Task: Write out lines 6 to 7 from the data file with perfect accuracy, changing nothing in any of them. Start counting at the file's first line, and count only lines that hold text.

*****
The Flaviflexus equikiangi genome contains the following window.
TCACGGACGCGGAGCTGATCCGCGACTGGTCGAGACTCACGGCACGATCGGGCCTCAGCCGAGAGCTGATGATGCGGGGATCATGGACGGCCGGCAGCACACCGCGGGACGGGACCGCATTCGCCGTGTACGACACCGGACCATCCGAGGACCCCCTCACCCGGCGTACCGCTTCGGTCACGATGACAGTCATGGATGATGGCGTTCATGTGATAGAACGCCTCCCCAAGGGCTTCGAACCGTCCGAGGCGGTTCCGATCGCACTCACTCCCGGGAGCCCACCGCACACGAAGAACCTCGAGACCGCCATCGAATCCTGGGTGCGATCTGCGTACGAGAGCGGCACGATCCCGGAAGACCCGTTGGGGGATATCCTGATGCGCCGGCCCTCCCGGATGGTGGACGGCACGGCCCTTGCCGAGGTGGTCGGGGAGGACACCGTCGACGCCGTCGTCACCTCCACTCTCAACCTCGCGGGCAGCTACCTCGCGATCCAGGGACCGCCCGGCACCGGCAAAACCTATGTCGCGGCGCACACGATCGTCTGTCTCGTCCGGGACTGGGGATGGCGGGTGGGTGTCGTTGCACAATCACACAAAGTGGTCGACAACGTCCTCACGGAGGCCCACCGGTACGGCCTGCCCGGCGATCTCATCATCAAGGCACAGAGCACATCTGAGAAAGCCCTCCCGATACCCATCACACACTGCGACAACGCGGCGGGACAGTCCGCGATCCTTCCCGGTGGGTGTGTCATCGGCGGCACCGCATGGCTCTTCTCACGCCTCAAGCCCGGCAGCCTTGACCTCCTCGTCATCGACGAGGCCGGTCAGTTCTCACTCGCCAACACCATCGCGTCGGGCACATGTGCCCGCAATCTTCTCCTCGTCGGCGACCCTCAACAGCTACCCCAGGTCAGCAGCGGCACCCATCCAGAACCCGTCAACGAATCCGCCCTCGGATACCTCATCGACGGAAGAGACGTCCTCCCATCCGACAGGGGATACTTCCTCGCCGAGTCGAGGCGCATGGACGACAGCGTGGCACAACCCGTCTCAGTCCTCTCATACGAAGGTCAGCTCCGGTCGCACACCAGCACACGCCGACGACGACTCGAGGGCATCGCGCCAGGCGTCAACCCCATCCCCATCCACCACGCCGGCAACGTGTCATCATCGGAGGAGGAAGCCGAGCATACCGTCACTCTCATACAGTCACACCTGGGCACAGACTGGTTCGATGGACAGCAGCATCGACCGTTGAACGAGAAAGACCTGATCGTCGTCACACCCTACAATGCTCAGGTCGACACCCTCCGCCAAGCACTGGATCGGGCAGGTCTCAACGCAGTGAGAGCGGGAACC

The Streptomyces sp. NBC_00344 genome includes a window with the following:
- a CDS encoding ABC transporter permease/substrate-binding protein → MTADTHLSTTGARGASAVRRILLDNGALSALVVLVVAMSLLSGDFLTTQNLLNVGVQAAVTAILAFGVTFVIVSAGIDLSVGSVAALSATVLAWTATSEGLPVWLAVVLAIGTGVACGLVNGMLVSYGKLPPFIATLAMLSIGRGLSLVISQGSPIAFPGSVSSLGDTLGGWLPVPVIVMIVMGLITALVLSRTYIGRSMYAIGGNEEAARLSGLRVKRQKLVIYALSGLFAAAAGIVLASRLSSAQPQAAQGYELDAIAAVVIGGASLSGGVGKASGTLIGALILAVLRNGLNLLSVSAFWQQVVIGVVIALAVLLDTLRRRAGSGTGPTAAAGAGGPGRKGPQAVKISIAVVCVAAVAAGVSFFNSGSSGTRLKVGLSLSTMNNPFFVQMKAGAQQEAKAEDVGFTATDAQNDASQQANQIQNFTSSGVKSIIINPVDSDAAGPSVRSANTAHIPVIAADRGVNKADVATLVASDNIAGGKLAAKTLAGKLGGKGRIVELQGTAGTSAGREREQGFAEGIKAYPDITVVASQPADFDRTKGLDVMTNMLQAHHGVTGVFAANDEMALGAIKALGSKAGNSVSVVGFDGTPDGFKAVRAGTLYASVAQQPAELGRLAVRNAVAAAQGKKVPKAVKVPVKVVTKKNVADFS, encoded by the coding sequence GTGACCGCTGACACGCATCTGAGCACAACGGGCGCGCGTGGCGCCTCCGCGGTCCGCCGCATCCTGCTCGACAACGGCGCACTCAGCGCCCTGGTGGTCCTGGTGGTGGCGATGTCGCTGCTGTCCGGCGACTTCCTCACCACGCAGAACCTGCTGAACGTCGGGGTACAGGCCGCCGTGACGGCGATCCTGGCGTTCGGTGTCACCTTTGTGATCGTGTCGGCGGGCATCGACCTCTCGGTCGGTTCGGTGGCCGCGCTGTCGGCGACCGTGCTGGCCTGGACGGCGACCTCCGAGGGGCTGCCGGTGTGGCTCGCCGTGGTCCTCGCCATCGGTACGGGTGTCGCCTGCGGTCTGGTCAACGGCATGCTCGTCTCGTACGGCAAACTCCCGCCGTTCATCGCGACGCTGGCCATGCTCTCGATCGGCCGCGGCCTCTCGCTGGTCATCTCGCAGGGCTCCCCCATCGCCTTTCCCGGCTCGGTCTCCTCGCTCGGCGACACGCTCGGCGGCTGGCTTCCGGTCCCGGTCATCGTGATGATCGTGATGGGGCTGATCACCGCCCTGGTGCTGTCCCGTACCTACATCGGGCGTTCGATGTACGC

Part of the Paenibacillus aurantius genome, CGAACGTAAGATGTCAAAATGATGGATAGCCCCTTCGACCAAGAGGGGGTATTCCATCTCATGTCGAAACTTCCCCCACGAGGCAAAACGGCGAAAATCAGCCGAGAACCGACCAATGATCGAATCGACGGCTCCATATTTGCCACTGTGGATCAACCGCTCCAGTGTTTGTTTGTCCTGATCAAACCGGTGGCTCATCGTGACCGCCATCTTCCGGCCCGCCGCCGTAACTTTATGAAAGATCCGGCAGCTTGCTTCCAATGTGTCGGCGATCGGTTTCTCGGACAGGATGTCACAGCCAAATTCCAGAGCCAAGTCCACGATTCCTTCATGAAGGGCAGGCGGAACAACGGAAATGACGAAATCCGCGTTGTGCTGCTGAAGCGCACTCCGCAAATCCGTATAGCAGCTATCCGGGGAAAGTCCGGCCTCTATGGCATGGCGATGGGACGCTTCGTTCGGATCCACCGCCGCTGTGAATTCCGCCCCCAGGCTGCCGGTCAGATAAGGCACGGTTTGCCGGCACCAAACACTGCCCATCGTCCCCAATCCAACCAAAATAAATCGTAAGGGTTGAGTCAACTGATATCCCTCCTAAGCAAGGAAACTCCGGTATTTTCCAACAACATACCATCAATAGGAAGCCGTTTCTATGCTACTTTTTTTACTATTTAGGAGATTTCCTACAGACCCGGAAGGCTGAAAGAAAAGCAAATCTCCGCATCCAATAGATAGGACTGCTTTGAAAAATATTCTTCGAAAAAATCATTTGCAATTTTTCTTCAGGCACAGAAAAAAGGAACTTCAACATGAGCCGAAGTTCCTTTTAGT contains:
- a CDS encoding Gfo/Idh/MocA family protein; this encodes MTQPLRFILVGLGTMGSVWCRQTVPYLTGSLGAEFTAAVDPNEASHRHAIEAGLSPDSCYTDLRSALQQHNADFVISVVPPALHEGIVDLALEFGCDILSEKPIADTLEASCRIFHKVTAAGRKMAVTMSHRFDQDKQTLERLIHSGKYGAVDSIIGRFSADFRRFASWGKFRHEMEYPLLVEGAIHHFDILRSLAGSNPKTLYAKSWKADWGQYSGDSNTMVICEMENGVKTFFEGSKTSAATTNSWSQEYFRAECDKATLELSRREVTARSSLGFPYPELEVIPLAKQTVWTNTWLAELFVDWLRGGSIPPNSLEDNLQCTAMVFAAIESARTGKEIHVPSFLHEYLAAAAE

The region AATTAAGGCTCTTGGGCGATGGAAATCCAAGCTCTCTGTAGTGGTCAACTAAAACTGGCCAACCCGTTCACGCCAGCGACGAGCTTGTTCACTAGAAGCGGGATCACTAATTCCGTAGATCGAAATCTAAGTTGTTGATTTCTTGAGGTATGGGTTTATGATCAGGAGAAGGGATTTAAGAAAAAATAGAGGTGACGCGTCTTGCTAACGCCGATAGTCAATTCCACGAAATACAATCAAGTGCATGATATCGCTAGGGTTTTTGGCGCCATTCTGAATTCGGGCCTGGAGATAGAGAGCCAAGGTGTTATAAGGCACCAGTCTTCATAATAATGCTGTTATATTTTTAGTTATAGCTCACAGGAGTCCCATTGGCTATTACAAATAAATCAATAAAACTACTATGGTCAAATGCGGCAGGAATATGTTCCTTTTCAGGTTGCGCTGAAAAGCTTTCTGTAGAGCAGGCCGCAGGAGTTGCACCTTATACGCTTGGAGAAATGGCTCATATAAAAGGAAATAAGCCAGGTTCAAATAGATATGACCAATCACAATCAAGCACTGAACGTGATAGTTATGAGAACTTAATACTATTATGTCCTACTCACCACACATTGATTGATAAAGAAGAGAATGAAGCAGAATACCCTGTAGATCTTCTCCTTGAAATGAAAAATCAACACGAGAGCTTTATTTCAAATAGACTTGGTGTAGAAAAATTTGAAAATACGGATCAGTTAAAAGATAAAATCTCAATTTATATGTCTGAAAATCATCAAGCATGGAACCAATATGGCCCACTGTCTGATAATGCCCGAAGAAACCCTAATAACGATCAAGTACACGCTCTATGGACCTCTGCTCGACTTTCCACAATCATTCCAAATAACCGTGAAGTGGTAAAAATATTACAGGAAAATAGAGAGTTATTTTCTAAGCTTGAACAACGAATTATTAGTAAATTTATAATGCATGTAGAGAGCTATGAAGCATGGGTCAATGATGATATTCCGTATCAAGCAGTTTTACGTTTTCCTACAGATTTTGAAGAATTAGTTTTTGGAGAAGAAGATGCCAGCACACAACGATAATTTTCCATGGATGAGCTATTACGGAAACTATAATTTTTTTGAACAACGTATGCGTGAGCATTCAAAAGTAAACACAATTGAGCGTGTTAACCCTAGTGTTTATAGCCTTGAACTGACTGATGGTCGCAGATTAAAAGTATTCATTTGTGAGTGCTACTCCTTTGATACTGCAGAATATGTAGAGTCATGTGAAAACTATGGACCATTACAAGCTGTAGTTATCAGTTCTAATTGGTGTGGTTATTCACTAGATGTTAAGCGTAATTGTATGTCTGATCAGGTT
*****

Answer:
- a CDS encoding Gfo/Idh/MocA family protein; this encodes MTQPLRFILVGLGTMGSVWCRQTVPYLTGSLGAEFTAAVDPNEASHRHAIEAGLSPDSCYTDLRSALQQHNADFVISVVPPALHEGIVDLALEFGCDILSEKPIADTLEASCRIFHKVTAAGRKMAVTMSHRFDQDKQTLERLIHSGKYGAVDSIIGRFSADFRRFASWGKFRHEMEYPLLVEGAIHHFDILRSLAGSNPKTLYAKSWKADWGQYSGDSNTMVICEMENGVKTFFEGSKTSAATTNSWSQEYFRAECDKATLELSRREVTARSSLGFPYPELEVIPLAKQTVWTNTWLAELFVDWLRGGSIPPNSLEDNLQCTAMVFAAIESARTGKEIHVPSFLHEYLAAAAE

The region AATTAAGGCTCTTGGGCGATGGAAATCCAAGCTCTCTGTAGTGGTCAACTAAAACTGGCCAACCCGTTCACGCCAGCGACGAGCTTGTTCACTAGAAGCGGGATCACTAATTCCGTAGATCGAAATCTAAGTTGTTGATTTCTTGAGGTATGGGTTTATGATCAGGAGAAGGGATTTAAGAAAAAATAGAGGTGACGCGTCTTGCTAACGCCGATAGTCAATTCCACGAAATACAATCAAGTGCATGATATCGCTAGGGTTTTTGGCGCCATTCTGAATTCGGGCCTGGAGATAGAGAGCCAAGGTGTTATAAGGCACCAGTCTTCATAATAATGCTGTTATATTTTTAGTTATAGCTCACAGGAGTCCCATTGGCTATTACAAATAAATCAATAAAACTACTATGGTCAAATGCGGCAGGAATATGTTCCTTTTCAGGTTGCGCTGAAAAGCTTTCTGTAGAGCAGGCCGCAGGAGTTGCACCTTATACGCTTGGAGAAATGGCTCATATAAAAGGAAATAAGCCAGGTTCAAATAGATATGACCAATCACAATCAAGCACTGAACGTGATAGTTATGAGAACTTAATACTATTATGTCCTACTCACCACACATTGATTGATAAAGAAGAGAATGAAGCAGAATACCCTGTAGATCTTCTCCTTGAAATGAAAAATCAACACGAGAGCTTTATTTCAAATAGACTTGGTGTAGAAAAATTTGAAAATACGGATCAGTTAAAAGATAAAATCTCAATTTATATGTCTGAAAATCATCAAGCATGGAACCAATATGGCCCACTGTCTGATAATGCCCGAAGAAACCCTAATAACGATCAAGTACACGCTCTATGGACCTCTGCTCGACTTTCCACAATCATTCCAAATAACCGTGAAGTGGTAAAAATATTACAGGAAAATAGAGAGTTATTTTCTAAGCTTGAACAACGAATTATTAGTAAATTTATAATGCATGTAGAGAGCTATGAAGCATGGGTCAATGATGATATTCCGTATCAAGCAGTTTTACGTTTTCCTACAGATTTTGAAGAATTAGTTTTTGGAGAAGAAGATGCCAGCACACAACGATAATTTTCCATGGATGAGCTATTACGGAAACTATAATTTTTTTGAACAACGTATGCGTGAGCATTCAAAAGTAAACACAATTGAGCGTGTTAACCCTAGTGTTTATAGCCTTGAACTGACTGATGGTCGCAGATTAAAAGTATTCATTTGTGAGTGCTACTCCTTTGATACTGCAGAATATGTAGAGTCATGTGAAAACTATGGACCATTACAAGCTGTAGTTATCAGTTCTAATTGGTGTGGTTATTCACTAGATGTTAAGCGTAATTGTATGTCTGATCAGGTT